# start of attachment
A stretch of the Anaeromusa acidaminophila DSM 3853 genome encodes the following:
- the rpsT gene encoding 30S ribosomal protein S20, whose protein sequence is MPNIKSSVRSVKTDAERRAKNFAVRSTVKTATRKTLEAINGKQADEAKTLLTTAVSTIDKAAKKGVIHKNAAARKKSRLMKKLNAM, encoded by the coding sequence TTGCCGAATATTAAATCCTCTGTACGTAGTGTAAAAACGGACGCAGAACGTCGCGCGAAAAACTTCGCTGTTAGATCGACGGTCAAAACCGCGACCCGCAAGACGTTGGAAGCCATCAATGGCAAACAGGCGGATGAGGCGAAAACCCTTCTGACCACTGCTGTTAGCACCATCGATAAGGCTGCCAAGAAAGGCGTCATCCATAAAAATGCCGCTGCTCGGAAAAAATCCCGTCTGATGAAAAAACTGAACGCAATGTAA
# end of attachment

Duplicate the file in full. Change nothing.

A stretch of the Anaeromusa acidaminophila DSM 3853 genome encodes the following:
- the rpsT gene encoding 30S ribosomal protein S20, whose protein sequence is MPNIKSSVRSVKTDAERRAKNFAVRSTVKTATRKTLEAINGKQADEAKTLLTTAVSTIDKAAKKGVIHKNAAARKKSRLMKKLNAM, encoded by the coding sequence TTGCCGAATATTAAATCCTCTGTACGTAGTGTAAAAACGGACGCAGAACGTCGCGCGAAAAACTTCGCTGTTAGATCGACGGTCAAAACCGCGACCCGCAAGACGTTGGAAGCCATCAATGGCAAACAGGCGGATGAGGCGAAAACCCTTCTGACCACTGCTGTTAGCACCATCGATAAGGCTGCCAAGAAAGGCGTCATCCATAAAAATGCCGCTGCTCGGAAAAAATCCCGTCTGATGAAAAAACTGAACGCAATGTAA